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Homework Help: Geometry help

  1. Oct 3, 2005 #1
    done

    Hi there,
    I am have trouble with a proof. I have some steps done, but I am not sure if I am aproaching this correctly.
    the question is:

    Show that the matrix of any reflection in R^n is a symmetric matrix.

    I know that F(x) = Ax + b is an isometry
    where A is an Orthoganol matrix , and vector b is in R^n
    this implies that A^t A = I (identity matrix) iff A^-1 = A^t

    and if f is a reflection then f(f(x)) = x
    then f(f(x)) = A(Ax + b) + b = x
    _________
    i need to somehow prove that A = A^t which then means the matrix is symmetric

    thank you for you time and help
    regards,
    adam
     
    Last edited: Oct 3, 2005
  2. jcsd
  3. Oct 3, 2005 #2

    AKG

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    Science Advisor
    Homework Helper

    Not every reflection in Rn can be represented by a matrix. Now, do you mean that (1) every reflection in an n-1 dimensional hyperplane passing through the origin in Rn is a symmetric matrix, or do you mean (2) the matrix part of every reflection in Rn is symmetric? If f is a reflection in an n-1 dimensional hyperplane L, then f(x) = Ax + b, where A is the matrix corresponding to a reflection in the n-1 dimensional hyperplane passing through the origin, parallel to the hyperplane L, and if d is the shortest vector from 0 to L, then b = 2d. You know that A is orthogonal, so you know that A-1 = AT. It remains to show that A-1 = A. But this is true since:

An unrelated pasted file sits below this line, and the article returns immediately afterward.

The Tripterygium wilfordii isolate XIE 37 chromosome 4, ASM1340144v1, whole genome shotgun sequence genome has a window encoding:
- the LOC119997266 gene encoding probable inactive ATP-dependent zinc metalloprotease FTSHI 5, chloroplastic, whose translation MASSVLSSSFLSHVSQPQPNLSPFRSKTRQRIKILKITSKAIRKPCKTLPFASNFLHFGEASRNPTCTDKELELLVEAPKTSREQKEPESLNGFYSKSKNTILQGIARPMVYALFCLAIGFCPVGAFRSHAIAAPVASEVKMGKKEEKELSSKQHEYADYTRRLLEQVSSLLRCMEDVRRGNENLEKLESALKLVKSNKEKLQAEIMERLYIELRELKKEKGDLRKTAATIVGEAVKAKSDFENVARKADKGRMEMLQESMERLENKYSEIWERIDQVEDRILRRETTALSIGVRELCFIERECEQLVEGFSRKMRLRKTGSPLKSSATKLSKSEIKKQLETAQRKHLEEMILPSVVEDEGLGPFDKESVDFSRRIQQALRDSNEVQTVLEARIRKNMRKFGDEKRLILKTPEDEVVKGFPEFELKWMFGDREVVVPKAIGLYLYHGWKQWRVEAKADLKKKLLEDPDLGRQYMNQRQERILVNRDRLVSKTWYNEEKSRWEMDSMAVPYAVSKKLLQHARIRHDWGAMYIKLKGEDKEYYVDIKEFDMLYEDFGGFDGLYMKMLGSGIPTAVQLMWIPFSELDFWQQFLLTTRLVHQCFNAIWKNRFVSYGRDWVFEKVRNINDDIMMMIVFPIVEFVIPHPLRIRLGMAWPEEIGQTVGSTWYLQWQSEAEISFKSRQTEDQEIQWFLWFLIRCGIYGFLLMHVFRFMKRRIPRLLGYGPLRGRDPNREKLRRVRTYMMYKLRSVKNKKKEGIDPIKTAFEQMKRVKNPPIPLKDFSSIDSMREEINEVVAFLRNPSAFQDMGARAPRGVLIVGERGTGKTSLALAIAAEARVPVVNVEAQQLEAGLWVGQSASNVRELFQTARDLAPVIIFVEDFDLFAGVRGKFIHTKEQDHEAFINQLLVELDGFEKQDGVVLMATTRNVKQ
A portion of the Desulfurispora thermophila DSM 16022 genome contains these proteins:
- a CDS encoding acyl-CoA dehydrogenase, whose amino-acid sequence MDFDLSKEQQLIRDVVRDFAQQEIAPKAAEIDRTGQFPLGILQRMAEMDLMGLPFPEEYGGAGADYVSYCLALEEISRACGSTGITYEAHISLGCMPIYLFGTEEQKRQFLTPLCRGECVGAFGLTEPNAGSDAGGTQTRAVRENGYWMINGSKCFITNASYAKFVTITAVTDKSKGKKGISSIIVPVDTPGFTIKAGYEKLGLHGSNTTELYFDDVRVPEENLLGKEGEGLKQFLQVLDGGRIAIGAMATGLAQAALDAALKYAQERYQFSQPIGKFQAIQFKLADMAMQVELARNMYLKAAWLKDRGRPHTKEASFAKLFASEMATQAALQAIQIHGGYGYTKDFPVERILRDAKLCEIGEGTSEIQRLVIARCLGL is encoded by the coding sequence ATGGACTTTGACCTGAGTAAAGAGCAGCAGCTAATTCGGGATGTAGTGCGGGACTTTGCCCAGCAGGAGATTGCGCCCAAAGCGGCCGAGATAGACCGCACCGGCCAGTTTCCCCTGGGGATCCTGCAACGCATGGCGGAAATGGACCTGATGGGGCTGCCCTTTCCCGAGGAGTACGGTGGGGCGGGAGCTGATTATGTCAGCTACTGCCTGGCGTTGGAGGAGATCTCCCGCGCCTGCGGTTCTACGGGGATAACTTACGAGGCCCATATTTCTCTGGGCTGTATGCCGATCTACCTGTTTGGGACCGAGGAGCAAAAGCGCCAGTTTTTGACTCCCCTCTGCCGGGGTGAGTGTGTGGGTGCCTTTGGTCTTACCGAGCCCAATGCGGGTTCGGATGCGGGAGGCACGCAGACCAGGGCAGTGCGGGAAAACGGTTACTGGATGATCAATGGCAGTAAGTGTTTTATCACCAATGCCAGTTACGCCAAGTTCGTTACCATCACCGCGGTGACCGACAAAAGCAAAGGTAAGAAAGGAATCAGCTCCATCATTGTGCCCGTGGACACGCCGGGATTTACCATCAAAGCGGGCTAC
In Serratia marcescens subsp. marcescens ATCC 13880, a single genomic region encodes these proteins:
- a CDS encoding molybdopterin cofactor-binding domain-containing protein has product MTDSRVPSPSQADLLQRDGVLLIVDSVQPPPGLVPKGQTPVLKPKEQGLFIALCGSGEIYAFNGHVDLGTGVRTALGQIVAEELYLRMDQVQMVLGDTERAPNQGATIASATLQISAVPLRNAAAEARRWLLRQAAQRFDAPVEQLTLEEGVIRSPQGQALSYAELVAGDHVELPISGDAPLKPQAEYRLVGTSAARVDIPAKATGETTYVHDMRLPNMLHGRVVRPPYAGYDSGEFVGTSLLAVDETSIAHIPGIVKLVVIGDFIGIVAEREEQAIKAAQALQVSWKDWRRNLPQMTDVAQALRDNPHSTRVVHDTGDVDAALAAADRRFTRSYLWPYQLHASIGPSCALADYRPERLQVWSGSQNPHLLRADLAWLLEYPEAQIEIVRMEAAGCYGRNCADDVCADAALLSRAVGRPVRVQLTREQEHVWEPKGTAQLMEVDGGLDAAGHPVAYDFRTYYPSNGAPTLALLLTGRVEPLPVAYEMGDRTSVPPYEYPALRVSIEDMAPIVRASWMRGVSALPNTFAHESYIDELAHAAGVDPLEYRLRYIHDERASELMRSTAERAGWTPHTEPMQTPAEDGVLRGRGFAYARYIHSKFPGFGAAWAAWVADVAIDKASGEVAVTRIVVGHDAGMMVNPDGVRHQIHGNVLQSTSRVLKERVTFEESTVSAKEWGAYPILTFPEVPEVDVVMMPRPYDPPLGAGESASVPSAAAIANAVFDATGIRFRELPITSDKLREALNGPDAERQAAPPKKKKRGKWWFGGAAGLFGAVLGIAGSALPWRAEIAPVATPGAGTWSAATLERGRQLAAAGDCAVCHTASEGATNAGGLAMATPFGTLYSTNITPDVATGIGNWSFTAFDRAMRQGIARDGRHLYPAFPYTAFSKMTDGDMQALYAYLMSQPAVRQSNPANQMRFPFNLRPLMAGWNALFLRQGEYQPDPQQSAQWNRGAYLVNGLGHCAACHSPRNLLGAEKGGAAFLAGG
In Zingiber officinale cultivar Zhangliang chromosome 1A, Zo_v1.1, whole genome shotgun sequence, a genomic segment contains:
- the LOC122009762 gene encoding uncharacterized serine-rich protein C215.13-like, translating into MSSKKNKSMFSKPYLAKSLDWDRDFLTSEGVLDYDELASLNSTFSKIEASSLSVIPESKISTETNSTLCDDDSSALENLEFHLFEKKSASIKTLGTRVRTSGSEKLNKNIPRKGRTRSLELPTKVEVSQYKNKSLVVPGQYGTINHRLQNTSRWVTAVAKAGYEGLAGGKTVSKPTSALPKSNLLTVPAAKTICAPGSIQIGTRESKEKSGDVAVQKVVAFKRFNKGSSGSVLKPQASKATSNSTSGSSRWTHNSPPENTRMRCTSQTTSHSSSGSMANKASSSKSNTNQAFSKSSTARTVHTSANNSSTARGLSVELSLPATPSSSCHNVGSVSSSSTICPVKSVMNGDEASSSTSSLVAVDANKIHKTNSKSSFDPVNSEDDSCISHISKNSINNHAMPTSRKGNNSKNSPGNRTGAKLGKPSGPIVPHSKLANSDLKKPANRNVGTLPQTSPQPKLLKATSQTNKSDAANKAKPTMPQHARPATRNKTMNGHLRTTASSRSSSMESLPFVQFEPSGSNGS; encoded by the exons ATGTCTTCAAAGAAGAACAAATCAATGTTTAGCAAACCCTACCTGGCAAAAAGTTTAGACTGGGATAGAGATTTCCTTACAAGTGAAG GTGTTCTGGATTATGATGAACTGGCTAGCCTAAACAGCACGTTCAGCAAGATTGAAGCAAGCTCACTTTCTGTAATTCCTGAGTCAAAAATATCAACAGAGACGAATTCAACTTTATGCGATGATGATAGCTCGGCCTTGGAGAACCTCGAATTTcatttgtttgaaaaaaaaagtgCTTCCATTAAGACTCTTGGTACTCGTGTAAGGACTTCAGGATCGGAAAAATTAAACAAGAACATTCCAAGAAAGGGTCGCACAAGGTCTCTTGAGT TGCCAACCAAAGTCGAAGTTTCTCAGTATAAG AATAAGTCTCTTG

A(Ax + b) + b = x
    A²x + Ab + b = x
    (A² - I)x = -(Ab + b)

    Now you could use the fact that Ab = -b, so the right side is:

    -(Ab + b) = -(-b + b) = -0 = 0

    for all x, hence A² - I = 0, hence A² = I, and thus A = A-1. But suppose you didn't know what Ab was. Regardless, you still know that the right side is:

    -(Ab + b) for all x

    but this is a constant, so you have (A² - I)x = y, where y is a constant vector, and this is true for all x. If you plug in x = 0, then you get 0 = y. In other words, the only linear function that is constant is the 0 function. So without knowing explicitly what Ab is, you can deduce still that the right side must be 0 (and so, if you wanted, could then deduce that Ab = -b), and since the right side is 0 for all x, A² - I = 0, and the desired result follows.
     
  4. Oct 3, 2005 #3
    Oh wow, that really clears things up. thank you very much akg..
     
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